BRACEVILLE - When the sun hits Kelly Moore's home from the right angle, bumps and waves can be seen in its white vinyl siding. The problem began when the fire department performed a controlled burn on an old church across the street.
But according to law, they cannot be held liable for the damage.
On Aug. 10, Moore recalled standing outside her home with neighbors and the pastor from Braceville Christian Church, who had donated the old building in front of their new one on Church Street to the fire department.
When the pastor noticed it getting overwhelmingly hot, he pointed it out to the assistant fire chief standing nearby.
"He took off his glove and felt the house. Then he said, 'Close your windows. We gotta get your house sprayed off immediately,'" Moore said. "As soon as the water hit the house it just started bubbling."
Special to the Tribune Chronicle / Kelly Moore
Firefighters spray water on the old Braceville Christian Church, which was was burned Aug. 10 in a training exercise.
According to Braceville Fire Chief Todd Garland, the bubbling is a normal reaction and doesn't take too much heat to cause.
"It's vinyl siding - anytime it's close enough to a fire, it will make little bubbles. It could be a bonfire or even just a hot day," he said.
Taking care of surrounding houses is "all part of training" during a controlled burn, Garland said.
If this is the case, though, Moore said she would have like to have seen her house protected while the firefighters were posing for photos with the burning church.
Garland said the issue was turned over to the township's insurance company and that he thought the matter was taken care of from there. Trustee Chairman Todd Brewster echoed Garland's response, but said he has yet to read insurance company's response.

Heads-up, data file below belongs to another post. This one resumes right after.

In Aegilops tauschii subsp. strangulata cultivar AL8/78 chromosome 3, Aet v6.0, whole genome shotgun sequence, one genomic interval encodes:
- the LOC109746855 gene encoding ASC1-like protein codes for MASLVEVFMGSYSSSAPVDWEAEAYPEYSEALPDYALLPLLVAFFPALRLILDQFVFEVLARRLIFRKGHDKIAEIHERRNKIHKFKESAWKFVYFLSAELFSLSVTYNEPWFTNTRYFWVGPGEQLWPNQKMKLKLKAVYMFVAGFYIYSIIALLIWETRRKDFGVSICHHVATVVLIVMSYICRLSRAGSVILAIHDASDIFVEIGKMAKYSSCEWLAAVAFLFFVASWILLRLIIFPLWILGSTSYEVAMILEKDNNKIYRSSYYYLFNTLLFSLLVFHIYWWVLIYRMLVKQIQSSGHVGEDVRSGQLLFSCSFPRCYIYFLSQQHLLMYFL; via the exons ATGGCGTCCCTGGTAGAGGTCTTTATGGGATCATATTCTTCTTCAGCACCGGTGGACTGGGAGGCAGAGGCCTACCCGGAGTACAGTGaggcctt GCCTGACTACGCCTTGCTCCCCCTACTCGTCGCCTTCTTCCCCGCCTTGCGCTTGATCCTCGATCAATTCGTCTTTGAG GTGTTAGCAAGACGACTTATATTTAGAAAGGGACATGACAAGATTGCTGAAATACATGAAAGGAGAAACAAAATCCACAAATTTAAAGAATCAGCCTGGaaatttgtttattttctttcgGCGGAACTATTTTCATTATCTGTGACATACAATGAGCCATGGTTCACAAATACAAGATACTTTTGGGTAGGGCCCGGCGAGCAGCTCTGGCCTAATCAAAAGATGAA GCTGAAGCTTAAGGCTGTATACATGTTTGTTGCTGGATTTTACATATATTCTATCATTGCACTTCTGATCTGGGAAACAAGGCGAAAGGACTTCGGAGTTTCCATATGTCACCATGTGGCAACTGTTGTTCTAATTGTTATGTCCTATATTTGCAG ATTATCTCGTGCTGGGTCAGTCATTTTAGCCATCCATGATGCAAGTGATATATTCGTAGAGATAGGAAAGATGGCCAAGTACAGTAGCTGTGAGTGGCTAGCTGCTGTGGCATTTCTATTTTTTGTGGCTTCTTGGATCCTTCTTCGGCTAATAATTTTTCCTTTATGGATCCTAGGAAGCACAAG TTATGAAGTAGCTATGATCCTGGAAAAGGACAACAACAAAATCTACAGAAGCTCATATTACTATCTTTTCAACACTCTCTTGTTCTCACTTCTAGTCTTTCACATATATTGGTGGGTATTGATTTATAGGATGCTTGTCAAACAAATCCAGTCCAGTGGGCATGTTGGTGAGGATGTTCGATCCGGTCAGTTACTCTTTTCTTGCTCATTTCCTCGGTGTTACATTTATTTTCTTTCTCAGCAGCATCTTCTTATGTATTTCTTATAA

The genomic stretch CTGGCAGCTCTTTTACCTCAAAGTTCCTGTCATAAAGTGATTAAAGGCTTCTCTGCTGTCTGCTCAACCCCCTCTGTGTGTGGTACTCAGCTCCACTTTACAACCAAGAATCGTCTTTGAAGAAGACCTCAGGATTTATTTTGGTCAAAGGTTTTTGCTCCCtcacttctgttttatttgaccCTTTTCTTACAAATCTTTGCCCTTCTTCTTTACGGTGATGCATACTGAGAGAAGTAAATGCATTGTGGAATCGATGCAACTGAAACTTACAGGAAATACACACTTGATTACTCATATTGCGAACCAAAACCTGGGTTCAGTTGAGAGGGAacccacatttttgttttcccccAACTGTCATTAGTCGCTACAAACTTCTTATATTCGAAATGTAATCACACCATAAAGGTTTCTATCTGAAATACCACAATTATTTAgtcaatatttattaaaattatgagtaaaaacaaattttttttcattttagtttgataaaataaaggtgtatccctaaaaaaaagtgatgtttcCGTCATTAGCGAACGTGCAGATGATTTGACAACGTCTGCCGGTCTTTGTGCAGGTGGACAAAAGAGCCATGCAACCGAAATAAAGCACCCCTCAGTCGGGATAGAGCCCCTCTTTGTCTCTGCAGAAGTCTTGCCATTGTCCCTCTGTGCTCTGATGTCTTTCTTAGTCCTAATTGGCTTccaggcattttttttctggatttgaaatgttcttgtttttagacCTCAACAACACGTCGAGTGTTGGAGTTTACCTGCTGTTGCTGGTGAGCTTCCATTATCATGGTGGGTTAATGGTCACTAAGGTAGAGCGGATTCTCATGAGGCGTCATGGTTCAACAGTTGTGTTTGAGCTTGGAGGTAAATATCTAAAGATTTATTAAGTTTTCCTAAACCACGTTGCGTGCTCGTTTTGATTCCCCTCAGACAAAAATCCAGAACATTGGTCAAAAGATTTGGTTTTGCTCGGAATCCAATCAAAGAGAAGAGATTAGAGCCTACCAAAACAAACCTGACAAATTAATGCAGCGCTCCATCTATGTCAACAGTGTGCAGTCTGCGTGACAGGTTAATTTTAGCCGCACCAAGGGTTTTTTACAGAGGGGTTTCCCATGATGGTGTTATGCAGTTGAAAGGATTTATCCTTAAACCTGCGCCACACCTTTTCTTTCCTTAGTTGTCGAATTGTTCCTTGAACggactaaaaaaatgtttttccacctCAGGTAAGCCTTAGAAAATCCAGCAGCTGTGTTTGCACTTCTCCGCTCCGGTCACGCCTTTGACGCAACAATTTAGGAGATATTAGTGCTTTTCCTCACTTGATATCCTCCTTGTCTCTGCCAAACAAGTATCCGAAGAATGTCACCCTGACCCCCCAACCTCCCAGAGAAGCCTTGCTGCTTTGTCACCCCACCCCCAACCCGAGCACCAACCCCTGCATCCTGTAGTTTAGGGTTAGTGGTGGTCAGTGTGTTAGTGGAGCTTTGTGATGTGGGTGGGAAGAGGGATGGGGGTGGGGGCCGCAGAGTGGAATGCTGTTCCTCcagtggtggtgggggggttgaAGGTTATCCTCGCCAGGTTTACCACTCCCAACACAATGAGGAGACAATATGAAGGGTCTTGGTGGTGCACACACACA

Moore said she did receive a letter from the township's insurance that cited the Ohio Revised Code in determining the township and fire department would not be held responsible for fixing her damaged siding.
Section 2744.02 of the ORC releases political subdivisions, such as a fire department, from liability for damages caused by their functions:
"...a political subdivision is not liable in damages in a civil action for injury, death, or loss to person or property allegedly caused by any act or omission of the political subdivision or an employee of the political subdivision in connection with a governmental or proprietary function."
It does cite some instances in which the subdivision and its employees are held liable, but most refer to motor vehicle accidents, negligence by hospitals and utility systems, and improperly maintained roads. Control burn damages aren't among the exceptions listed.
Moore said she was given the option to file a lawsuit, but said the expense would be overwhelming. She also said at one point the church looked into if their insurance would cover the repairs.
As of yet though she said, neither she nor the township nor the church want to put a mark on their insurance, so the problem is unresolved.
"Nobody seems to want to pay for it," she said.